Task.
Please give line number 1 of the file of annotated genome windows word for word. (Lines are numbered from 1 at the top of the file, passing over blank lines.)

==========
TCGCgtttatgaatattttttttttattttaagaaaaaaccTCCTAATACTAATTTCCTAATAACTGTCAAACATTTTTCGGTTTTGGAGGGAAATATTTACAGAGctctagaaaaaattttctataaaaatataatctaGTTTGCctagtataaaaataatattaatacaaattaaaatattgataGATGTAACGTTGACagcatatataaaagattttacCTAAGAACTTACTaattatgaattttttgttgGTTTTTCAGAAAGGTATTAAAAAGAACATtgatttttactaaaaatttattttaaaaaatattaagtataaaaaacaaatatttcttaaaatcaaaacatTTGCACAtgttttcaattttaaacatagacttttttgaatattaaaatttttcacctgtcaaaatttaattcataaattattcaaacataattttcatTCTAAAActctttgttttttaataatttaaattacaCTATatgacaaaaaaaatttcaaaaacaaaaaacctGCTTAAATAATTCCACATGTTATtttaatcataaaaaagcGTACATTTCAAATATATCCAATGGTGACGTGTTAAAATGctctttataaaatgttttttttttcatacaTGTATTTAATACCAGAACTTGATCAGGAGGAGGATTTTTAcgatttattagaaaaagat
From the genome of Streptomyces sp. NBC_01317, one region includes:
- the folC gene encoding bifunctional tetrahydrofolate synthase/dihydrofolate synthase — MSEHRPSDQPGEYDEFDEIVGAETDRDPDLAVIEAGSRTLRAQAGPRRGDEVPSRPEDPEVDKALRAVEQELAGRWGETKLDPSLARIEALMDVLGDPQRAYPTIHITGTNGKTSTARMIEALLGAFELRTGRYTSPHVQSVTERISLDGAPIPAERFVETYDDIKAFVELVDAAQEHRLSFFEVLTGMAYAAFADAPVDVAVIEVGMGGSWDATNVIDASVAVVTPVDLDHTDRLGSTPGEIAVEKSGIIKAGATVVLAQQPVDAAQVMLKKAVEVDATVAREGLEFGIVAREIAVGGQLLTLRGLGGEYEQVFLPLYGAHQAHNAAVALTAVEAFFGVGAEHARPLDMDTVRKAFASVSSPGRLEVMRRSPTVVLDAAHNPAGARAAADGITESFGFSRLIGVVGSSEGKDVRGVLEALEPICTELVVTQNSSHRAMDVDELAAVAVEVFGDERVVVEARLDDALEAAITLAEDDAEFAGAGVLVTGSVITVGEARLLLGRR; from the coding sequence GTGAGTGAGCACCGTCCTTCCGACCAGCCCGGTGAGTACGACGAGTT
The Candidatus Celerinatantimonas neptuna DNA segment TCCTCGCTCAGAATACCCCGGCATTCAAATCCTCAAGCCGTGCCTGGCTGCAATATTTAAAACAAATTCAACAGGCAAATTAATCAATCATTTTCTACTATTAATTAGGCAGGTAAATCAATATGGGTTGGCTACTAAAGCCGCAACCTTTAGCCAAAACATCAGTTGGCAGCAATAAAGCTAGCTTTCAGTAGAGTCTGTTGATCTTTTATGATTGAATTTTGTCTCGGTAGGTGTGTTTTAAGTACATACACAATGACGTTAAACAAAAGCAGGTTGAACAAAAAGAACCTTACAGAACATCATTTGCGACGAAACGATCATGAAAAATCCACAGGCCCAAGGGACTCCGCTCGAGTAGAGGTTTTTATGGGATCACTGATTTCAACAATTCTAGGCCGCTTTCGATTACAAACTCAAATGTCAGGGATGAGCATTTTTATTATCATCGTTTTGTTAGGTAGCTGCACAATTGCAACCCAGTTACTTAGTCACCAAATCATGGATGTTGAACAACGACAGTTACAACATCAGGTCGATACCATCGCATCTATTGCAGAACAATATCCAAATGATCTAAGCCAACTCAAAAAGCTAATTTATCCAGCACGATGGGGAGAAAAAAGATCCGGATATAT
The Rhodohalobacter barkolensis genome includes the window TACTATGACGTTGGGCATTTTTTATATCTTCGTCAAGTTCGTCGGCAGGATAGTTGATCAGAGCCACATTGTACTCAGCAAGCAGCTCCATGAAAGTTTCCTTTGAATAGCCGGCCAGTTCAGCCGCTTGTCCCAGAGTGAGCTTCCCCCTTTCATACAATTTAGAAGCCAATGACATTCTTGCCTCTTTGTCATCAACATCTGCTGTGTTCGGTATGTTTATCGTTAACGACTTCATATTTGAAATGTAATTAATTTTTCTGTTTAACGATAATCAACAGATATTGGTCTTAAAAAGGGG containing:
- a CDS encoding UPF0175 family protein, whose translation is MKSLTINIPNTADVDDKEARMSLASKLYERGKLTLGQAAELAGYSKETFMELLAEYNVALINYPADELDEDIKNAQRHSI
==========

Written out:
TCGCgtttatgaatattttttttttattttaagaaaaaaccTCCTAATACTAATTTCCTAATAACTGTCAAACATTTTTCGGTTTTGGAGGGAAATATTTACAGAGctctagaaaaaattttctataaaaatataatctaGTTTGCctagtataaaaataatattaatacaaattaaaatattgataGATGTAACGTTGACagcatatataaaagattttacCTAAGAACTTACTaattatgaattttttgttgGTTTTTCAGAAAGGTATTAAAAAGAACATtgatttttactaaaaatttattttaaaaaatattaagtataaaaaacaaatatttcttaaaatcaaaacatTTGCACAtgttttcaattttaaacatagacttttttgaatattaaaatttttcacctgtcaaaatttaattcataaattattcaaacataattttcatTCTAAAActctttgttttttaataatttaaattacaCTATatgacaaaaaaaatttcaaaaacaaaaaacctGCTTAAATAATTCCACATGTTATtttaatcataaaaaagcGTACATTTCAAATATATCCAATGGTGACGTGTTAAAATGctctttataaaatgttttttttttcatacaTGTATTTAATACCAGAACTTGATCAGGAGGAGGATTTTTAcgatttattagaaaaagat